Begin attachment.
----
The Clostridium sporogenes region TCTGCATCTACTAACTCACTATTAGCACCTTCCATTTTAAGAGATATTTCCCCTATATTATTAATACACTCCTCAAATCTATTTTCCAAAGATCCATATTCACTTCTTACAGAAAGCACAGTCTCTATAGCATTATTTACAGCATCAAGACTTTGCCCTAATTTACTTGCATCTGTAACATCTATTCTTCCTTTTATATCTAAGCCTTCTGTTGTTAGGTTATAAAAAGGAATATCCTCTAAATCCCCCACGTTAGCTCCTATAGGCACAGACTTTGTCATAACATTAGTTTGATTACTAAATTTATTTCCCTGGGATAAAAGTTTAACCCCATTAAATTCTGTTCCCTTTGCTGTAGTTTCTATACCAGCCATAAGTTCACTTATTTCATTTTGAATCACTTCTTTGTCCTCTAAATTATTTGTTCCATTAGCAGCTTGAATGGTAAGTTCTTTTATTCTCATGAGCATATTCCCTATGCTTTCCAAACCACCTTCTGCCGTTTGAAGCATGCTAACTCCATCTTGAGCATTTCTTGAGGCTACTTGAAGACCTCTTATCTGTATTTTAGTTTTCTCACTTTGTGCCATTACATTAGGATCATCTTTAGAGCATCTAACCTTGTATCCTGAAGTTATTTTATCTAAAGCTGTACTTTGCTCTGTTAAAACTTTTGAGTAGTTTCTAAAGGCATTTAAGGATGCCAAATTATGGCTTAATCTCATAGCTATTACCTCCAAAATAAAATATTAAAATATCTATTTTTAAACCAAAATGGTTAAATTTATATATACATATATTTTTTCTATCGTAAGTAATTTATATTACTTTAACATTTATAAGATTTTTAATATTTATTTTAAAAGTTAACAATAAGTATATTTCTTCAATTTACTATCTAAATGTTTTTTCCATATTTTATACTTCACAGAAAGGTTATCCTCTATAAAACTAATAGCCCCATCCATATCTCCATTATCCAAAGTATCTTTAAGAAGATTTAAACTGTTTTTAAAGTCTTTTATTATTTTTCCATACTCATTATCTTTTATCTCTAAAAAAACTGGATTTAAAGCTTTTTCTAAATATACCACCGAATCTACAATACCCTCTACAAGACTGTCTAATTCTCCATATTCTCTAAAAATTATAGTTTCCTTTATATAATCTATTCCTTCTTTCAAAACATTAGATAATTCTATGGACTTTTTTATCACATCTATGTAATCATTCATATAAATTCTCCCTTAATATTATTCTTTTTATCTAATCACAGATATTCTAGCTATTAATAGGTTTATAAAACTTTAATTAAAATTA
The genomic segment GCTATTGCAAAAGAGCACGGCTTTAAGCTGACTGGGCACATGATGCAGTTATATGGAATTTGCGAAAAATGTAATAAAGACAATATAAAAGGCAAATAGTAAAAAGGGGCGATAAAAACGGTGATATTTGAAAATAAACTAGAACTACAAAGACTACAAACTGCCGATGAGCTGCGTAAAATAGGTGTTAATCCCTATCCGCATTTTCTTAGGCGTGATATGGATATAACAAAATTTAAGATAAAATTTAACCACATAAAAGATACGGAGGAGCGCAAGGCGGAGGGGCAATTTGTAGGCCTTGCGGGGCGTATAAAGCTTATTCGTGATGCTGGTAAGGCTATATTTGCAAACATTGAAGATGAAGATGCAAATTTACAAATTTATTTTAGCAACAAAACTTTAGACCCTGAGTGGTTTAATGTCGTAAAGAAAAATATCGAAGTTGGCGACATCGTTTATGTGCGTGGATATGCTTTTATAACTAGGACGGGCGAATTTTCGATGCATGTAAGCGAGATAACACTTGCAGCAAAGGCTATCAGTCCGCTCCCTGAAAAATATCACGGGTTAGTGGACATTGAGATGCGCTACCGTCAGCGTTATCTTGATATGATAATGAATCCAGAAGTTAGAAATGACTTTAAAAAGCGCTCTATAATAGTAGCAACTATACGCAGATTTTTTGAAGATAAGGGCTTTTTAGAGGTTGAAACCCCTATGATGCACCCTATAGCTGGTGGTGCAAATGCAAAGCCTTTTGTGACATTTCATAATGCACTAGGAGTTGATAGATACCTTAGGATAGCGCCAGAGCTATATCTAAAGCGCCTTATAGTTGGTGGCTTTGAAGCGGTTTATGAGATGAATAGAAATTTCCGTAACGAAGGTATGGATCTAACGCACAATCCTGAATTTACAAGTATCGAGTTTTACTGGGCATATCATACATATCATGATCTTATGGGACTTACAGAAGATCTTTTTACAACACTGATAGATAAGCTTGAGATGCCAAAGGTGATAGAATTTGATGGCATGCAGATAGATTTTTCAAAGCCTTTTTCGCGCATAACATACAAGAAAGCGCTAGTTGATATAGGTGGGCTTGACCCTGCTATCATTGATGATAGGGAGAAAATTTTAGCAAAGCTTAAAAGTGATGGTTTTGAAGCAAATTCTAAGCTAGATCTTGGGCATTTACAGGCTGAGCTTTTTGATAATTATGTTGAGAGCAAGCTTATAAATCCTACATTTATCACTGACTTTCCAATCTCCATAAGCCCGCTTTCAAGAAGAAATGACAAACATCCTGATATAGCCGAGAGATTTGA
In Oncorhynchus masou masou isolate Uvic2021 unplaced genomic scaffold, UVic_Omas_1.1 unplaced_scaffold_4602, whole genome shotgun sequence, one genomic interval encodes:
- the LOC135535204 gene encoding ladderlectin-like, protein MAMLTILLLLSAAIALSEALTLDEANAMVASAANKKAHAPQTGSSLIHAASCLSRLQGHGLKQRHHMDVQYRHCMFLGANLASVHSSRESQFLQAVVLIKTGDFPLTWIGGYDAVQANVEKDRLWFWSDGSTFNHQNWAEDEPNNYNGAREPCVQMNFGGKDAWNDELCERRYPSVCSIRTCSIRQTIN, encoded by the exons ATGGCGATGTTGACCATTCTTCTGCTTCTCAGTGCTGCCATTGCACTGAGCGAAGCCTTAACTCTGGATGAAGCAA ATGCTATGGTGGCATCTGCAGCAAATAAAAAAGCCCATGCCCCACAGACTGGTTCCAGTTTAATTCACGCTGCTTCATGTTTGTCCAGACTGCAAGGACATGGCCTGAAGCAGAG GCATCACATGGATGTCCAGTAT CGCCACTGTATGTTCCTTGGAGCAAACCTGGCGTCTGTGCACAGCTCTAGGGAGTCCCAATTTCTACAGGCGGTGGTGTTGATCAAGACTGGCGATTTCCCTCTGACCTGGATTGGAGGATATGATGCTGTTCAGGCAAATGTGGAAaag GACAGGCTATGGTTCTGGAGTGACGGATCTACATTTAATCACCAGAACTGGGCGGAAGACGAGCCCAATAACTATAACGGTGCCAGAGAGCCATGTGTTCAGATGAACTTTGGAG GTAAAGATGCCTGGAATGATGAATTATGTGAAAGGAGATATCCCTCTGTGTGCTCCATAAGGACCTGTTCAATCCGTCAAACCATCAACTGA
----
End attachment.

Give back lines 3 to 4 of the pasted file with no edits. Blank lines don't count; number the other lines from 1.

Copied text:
In Oncorhynchus masou masou isolate Uvic2021 unplaced genomic scaffold, UVic_Omas_1.1 unplaced_scaffold_4602, whole genome shotgun sequence, one genomic interval encodes:
- the LOC135535204 gene encoding ladderlectin-like, protein MAMLTILLLLSAAIALSEALTLDEANAMVASAANKKAHAPQTGSSLIHAASCLSRLQGHGLKQRHHMDVQYRHCMFLGANLASVHSSRESQFLQAVVLIKTGDFPLTWIGGYDAVQANVEKDRLWFWSDGSTFNHQNWAEDEPNNYNGAREPCVQMNFGGKDAWNDELCERRYPSVCSIRTCSIRQTIN, encoded by the exons ATGGCGATGTTGACCATTCTTCTGCTTCTCAGTGCTGCCATTGCACTGAGCGAAGCCTTAACTCTGGATGAAGCAA ATGCTATGGTGGCATCTGCAGCAAATAAAAAAGCCCATGCCCCACAGACTGGTTCCAGTTTAATTCACGCTGCTTCATGTTTGTCCAGACTGCAAGGACATGGCCTGAAGCAGAG GCATCACATGGATGTCCAGTAT CGCCACTGTATGTTCCTTGGAGCAAACCTGGCGTCTGTGCACAGCTCTAGGGAGTCCCAATTTCTACAGGCGGTGGTGTTGATCAAGACTGGCGATTTCCCTCTGACCTGGATTGGAGGATATGATGCTGTTCAGGCAAATGTGGAAaag GACAGGCTATGGTTCTGGAGTGACGGATCTACATTTAATCACCAGAACTGGGCGGAAGACGAGCCCAATAACTATAACGGTGCCAGAGAGCCATGTGTTCAGATGAACTTTGGAG GTAAAGATGCCTGGAATGATGAATTATGTGAAAGGAGATATCCCTCTGTGTGCTCCATAAGGACCTGTTCAATCCGTCAAACCATCAACTGA